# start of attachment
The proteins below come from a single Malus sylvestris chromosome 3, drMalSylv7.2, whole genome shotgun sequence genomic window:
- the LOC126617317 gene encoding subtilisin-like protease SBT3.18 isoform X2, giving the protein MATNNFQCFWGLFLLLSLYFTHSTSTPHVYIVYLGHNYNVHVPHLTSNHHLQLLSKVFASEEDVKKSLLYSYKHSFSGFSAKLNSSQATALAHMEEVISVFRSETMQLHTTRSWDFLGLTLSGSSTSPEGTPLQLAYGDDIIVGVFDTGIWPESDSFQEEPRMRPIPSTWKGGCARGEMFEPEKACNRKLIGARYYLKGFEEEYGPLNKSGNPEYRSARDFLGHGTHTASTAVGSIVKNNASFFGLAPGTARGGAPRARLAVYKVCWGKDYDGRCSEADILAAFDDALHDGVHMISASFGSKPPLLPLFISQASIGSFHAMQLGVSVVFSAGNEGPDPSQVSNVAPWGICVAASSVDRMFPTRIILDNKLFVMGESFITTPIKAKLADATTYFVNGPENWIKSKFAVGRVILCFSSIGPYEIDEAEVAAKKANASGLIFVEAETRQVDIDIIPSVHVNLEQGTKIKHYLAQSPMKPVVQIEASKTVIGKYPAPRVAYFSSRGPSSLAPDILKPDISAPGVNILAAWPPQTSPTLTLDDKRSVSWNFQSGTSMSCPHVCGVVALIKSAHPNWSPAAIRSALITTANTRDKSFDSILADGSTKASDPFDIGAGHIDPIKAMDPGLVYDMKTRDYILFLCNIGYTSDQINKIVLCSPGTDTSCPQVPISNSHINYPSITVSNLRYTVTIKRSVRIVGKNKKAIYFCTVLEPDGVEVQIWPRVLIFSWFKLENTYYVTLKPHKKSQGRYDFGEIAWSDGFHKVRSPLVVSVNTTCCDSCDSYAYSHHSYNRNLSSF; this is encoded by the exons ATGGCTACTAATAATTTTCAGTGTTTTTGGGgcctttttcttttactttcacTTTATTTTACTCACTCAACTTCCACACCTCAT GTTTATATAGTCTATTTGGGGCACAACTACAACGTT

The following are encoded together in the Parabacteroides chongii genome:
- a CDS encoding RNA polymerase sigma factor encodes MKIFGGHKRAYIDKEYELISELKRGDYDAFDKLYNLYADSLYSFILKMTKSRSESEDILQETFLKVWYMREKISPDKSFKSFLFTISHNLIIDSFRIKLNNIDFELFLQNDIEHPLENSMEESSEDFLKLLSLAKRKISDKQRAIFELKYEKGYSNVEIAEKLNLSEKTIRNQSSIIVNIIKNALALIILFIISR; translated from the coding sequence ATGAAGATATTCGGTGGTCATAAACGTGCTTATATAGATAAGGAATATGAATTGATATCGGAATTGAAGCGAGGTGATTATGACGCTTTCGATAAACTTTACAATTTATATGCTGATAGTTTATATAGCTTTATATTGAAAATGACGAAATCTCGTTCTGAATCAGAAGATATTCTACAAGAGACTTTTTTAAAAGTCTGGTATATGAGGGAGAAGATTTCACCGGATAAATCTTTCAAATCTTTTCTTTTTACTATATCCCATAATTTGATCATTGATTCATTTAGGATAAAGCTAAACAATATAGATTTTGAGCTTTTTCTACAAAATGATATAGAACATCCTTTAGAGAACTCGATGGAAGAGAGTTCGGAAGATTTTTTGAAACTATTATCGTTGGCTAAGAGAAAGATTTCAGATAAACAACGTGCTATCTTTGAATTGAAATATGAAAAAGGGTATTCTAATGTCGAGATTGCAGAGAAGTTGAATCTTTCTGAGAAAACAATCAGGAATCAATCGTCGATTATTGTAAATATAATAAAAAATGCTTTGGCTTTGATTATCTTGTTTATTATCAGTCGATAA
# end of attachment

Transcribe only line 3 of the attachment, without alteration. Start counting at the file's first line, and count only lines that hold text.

The following are encoded together in the Parabacteroides chongii genome: